Gabriella Cohen – Pink Is The Colour of Unconditional Love
You could spend hours listening to Gabriella Cohen’s new record Pink Is The Colour of Unconditional Love and picking out the influences you feel have rubbed off on her work.
Old fellas like Jonathan Richman and Lou Reed all shine through in her warm, natural, relatable phrasing. Cohen very plainly tells us what she sees, what she feels and how she thinks on each of the songs here.
‘I like LA cos the people are mean / I like LA cos the people seem clean / I saw many homeless on the concrete / While bikini girls strut down Venice Beach’, she sings in ‘Music Machine’.
I mean, no one’s rushing to notify the Pulitzer committee, but it’s refreshing to hear such unassuming clarity and there are plenty of lines just like this that place you right there with Cohen as she’s performing.
That track is in some ways a bit of an outlier in the context of the record. On it, Cohen pontificates on the grind of the music business at this (kinda) early stage of her career.
But most of the record is focused on topics that a broader audience will relate to. Malaise, uncertainty, heartache and more than a few glints of welcome optimism to provide some balance.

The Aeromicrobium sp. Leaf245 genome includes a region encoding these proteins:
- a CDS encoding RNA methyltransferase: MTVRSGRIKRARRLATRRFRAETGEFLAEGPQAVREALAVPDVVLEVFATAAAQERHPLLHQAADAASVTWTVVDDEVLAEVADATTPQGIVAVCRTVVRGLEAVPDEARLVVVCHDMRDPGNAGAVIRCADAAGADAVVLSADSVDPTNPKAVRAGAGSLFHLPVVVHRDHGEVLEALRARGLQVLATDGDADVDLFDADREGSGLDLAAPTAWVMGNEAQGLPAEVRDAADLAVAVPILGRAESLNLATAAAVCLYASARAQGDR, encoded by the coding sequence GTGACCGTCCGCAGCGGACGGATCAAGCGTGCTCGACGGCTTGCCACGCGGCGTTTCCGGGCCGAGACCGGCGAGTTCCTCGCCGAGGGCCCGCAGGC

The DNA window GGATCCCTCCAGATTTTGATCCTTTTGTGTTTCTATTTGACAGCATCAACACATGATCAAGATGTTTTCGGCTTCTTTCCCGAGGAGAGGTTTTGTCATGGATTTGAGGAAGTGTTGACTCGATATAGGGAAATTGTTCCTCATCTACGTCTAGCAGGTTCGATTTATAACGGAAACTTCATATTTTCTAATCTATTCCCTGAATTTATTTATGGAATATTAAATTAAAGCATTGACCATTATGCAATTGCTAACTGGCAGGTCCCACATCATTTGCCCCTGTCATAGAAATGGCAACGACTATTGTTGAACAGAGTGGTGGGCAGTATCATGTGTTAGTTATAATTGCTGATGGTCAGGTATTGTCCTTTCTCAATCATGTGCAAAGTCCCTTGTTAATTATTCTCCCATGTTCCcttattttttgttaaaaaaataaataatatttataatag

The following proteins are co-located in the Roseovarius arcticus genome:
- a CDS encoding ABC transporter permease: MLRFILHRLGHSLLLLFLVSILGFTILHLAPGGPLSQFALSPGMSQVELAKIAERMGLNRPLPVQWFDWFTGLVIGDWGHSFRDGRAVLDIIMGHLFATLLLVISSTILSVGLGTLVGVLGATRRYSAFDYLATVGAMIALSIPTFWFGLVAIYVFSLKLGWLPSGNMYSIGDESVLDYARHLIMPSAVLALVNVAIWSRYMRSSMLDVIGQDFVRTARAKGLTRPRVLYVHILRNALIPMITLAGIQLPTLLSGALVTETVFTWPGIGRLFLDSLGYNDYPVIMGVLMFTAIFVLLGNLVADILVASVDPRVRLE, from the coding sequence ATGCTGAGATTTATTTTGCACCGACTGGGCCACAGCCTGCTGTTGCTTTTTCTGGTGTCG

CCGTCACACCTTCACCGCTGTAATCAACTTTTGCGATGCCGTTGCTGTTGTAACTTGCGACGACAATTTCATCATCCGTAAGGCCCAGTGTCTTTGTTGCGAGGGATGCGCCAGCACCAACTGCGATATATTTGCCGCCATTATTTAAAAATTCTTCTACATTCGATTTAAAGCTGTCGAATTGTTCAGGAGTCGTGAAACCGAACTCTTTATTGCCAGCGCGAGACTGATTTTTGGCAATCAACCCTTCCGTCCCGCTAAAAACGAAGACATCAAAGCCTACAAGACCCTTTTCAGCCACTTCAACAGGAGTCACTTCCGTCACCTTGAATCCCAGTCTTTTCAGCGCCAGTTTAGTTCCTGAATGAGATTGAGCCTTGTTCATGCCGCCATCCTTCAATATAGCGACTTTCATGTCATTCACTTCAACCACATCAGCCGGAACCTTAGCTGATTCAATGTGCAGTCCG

Musically, the most striking influence comes from the world of doo-wop and 60s R&B girl groups.
It seems like Cohen put a great deal of focus on the stunning harmonies that float in and out of the record. The kind of girl-group vocals that are at once nostalgic and timeless.
Those harmonies contribute significantly to the sweetness that abounds in these songs. Even the darkest tracks are given a slice of sunshine in the way Cohen frames them.
The jazzy vamp of ‘I Feel So Lonely’ swings the blues away, the folky doo-wop of ‘Miserable Baby’ sounds completely familiar – both musically and subject-wise – and even the introspective ‘Recognise My Fate’ brims with hope for new beginnings and a simple, unassuming future.
Even with these complex vocal arrangements, Pink Is The Colour of Unconditional Love feels like such a natural, heartfelt record. Working again with ‘partner-in-crime’ Kate ‘Babyshakes’ Dillon, Cohen shied away from taking an ultra-slick approach to recording her newest material and kept faith in the songs themselves. It was a good call, they’re better this way.
Her playfulness and joyous experimentation is what makes Gabriella Cohen’s music such a joy. Her talent is what both ensures she her ambition is fulfilled and prevents anything here from being overblown. It’s a hugely charming record that helps us learn so much more about Cohen as both a musician and a person.